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Dogs Do Cry When Reunited With Owners
  • By Sydney Murphy HealthDay Reporter
  • Posted August 23, 2022

Dogs Do Cry When Reunited With Owners

Humans and dogs undoubtedly share a powerful bond, but can dogs cry when overcome with emotion?

According to a recent study, possibly the first to try to answer that question, canine's eyes do indeed well up with tears, most often when they are reunited with their beloved owner.

“We found that dogs shed tears associated with positive emotions,” said Takefumi Kikusui, of Azabu University in Japan. “We also made the discovery of oxytocin as a possible mechanism underlying it.”

Following the birth of one of his two standard poodles six years ago, Kikusui and associates made a discovery. He observed that something in his dog's face had changed while the dog was feeding the puppies; there were tears. Although tears don't fall as frequently in dogs as they do in humans, dogs can still have teary eyes.

“That gave me the idea that oxytocin might increase tears,” Kikusui added.

Kikusui explained that oxytocin is known as the maternal or "love hormone." Additionally, the researchers were aware that during interactions, oxytocin is released in both dogs and their owners. They, therefore, made the decision to test whether reunification could cause dogs to cry.

Before reuniting with their owners, the dogs underwent a standard test to measure how much they cried. When the dogs reconnected with a familiar human and not with a stranger, the volume of their tears did, in fact, increase.

The amount of tears the dogs produced also increased when oxytocin was administered to their eyes. That lends credence to the hypothesis that oxytocin release contributes to the production of tears when people and their dogs reunite, the study authors noted.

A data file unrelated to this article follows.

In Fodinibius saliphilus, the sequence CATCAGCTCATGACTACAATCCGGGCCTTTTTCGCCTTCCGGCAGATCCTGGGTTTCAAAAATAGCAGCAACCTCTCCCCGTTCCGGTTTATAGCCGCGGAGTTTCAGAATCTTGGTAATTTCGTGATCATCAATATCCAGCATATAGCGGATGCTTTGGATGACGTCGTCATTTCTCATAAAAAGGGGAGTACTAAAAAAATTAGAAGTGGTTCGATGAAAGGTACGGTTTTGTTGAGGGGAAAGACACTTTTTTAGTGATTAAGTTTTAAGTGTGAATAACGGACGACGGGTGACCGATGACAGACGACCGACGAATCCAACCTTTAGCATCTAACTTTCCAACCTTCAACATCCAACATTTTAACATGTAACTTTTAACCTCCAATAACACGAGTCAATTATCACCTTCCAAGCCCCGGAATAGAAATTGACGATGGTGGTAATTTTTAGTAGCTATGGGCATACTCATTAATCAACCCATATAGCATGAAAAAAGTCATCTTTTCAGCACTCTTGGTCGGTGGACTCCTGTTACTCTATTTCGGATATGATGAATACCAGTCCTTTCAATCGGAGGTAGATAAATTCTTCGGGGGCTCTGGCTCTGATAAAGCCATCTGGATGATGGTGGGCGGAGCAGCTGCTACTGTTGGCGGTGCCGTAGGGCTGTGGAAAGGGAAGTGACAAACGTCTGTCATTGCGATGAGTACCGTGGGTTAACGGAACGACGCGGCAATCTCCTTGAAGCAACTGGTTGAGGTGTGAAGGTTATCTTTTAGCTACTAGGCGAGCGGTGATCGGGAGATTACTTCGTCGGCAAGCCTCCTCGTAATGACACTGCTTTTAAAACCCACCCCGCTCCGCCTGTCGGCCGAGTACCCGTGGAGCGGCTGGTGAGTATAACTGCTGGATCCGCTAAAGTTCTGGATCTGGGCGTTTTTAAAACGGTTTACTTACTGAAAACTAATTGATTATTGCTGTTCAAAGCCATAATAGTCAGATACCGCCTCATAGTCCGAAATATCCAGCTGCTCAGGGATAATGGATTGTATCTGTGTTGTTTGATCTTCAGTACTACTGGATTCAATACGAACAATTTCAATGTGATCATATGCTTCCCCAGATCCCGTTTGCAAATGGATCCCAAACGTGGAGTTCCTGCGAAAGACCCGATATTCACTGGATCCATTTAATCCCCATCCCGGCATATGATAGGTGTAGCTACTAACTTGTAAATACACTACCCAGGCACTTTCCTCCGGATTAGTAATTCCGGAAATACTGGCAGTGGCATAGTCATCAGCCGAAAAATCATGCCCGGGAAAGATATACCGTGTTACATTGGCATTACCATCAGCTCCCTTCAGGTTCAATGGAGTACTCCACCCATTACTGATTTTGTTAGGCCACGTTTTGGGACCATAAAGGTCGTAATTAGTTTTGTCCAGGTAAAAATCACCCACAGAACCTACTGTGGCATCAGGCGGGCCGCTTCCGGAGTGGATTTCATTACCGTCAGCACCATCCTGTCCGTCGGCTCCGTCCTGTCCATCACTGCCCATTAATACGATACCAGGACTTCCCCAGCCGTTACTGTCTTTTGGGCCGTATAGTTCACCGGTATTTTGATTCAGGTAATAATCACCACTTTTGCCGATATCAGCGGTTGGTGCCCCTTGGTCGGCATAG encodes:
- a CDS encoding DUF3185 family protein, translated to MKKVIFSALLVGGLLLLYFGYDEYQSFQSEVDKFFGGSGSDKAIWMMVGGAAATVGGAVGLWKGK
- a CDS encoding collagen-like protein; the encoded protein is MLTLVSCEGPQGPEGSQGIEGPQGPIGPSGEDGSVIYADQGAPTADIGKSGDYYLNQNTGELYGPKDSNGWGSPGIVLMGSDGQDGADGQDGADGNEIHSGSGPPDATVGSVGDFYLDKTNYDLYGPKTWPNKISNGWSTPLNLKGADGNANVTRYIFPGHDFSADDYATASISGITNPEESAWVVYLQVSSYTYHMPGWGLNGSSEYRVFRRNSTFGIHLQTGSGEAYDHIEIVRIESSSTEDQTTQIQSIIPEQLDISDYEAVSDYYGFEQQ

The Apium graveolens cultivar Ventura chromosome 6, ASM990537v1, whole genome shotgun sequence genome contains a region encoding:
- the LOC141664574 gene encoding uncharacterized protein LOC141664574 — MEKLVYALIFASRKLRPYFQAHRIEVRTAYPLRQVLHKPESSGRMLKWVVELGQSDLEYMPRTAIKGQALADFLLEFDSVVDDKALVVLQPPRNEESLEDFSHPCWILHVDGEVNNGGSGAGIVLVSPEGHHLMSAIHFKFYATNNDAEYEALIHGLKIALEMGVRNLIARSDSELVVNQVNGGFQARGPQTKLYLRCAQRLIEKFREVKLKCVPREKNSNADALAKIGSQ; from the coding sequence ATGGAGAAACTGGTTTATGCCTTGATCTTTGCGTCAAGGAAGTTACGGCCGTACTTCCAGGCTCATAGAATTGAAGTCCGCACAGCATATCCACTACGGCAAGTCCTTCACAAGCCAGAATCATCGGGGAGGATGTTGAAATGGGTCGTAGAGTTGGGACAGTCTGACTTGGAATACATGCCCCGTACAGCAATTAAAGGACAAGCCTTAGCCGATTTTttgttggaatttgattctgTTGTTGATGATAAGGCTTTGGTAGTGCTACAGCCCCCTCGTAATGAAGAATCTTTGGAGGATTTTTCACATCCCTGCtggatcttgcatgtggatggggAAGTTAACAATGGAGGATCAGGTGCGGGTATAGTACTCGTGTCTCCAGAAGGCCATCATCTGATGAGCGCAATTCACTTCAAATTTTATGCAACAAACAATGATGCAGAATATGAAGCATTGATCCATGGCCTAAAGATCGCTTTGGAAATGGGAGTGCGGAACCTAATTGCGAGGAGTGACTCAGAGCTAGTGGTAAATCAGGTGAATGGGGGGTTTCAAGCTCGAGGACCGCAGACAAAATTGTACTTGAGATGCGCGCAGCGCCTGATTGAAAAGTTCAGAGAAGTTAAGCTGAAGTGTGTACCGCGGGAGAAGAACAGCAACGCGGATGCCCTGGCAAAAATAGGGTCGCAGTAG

Additionally, the researchers asked participants to rate images of dogs' faces with and without added tears, and it turned out that participants responded more favorably to images of dogs with teary eyes. These results imply that dogs' tears contribute to the development of deeper bonds between owners and their canine companions.

Kikusui said that the findings, published Aug. 22 in the journal Current Biology, came as a surprise.

“We had never heard of the discovery that animals shed tears in joyful situations, such as reuniting with their owners, and we were all excited that this would be a world first,” he said in a journal news release.

In this instance, it appears that dogs cry in circumstances that people would deem "happy." It has not yet been investigated whether dogs also cry when they experience negative emotions. Scientists also don't yet know whether dogs cry when they return home to other dogs.

“Dogs have become a partner of humans, and we can form bonds,” Kikusui said. “In this process, it is possible that the dogs that show teary eyes during interaction with the owner would be cared for by the owner more.”

More information

National Public Radio has more on dogs being man's best friend.

SOURCE: Current Biology, news release, Aug. 22, 2022

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